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Sunday, September 5, 2021

Sax & Drums (2)

 By Stef Gijssels

Today we continue with our tour of the world of  Sax & Percussion duos, highlighting new albums with even more than one by Sabu Toyozumi, Vasco Trilla and Mars Williams. 

Enjoy!

Sabu Toyozumi & Mats Gustafsson - Hokusai (NoBusiness, 2020)


We know drummer Sabu Toyozumi from his collaborations with the likes of Wadada Leo Smith, Itaru Oku, Paul Rutherford, Kaoru Abe. On this duo album he is joined by Mats Gustafsson for a very open and adventurous album. The Swede is primarily active on his baritone saxophone, demonstrating his skills at producing deeply emotional almost human wails out of his instrument, while at the same time using it as a percussive instrument with tongue clacking and other techniques. 

The album has one solo sax piece, and one drums solo. The former is built around silence, like Japanese calligraphy, using a few powerful black sonic brush strokes on a white background, the latter is a fifteen minute exploration on and of the drumkit. Both musicians come back together for another 20 minutes of improvisation. It's an interesting archival album that will appeal to fans of both artists.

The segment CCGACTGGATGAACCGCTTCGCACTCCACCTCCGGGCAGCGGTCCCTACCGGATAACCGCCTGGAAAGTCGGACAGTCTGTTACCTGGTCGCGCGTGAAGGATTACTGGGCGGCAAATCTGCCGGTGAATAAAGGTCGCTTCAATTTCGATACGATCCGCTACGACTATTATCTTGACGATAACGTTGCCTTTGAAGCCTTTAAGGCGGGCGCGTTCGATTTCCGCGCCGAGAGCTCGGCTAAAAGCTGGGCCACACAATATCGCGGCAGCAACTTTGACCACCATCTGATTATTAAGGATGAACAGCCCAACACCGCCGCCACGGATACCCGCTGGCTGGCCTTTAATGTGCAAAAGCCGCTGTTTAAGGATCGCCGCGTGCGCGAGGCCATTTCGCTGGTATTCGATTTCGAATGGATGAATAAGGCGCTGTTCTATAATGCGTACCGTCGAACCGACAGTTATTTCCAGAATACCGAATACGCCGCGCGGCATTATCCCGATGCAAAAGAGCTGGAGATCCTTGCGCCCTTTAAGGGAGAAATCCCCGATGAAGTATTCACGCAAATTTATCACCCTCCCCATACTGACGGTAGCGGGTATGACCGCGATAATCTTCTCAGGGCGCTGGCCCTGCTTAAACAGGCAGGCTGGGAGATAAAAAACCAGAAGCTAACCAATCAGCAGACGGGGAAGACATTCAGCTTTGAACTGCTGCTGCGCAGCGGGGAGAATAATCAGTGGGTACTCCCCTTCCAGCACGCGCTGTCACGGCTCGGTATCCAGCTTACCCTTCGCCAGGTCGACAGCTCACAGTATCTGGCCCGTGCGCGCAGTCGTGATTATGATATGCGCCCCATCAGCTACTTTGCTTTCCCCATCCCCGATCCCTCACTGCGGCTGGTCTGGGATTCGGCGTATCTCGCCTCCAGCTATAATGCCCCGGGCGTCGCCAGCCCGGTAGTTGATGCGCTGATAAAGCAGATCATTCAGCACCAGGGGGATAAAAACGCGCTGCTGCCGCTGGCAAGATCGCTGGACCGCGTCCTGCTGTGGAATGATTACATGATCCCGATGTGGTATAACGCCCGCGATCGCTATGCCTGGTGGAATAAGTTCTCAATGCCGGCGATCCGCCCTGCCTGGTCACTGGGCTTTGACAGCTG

The peformance was recorded live on 11th and 12th June, 2018 at Jazz Spot Candy, Chiba, Japan. 

Listen and download from Bandcamp

Sabu Toyozumi & Rick Countryman - I Am Village (Self, 2020)


Toyozumi also released this duo album with American altoist Rick Countryman, their second after "Sol Abstraction" from 2019. Both musicians have a very intense musical collaboration, with eleven albums released in various line-ups. That they find each other easily can be heard on this album. The nature of the music is totally different than on the duo with Gustafsson: it is more fluid, with both instruments constantly pushing the sonic narrative forward, and less exploratory. 

Listen and download from Bandcamp

Skeeter Shelton & Hamid Drake - Sclupperbep (Two Rooms, 2021)


I must admit that I had never heard of Skeeter Shelton, who is a Chicagoan sax-player and son of AACM member Ajaramu, who happened to be one of Hamid Drake's teachers. Shelton has played in various ensembles, including the US Army Band, but most importantly as a member of Faruq Z. Bey's Quartet.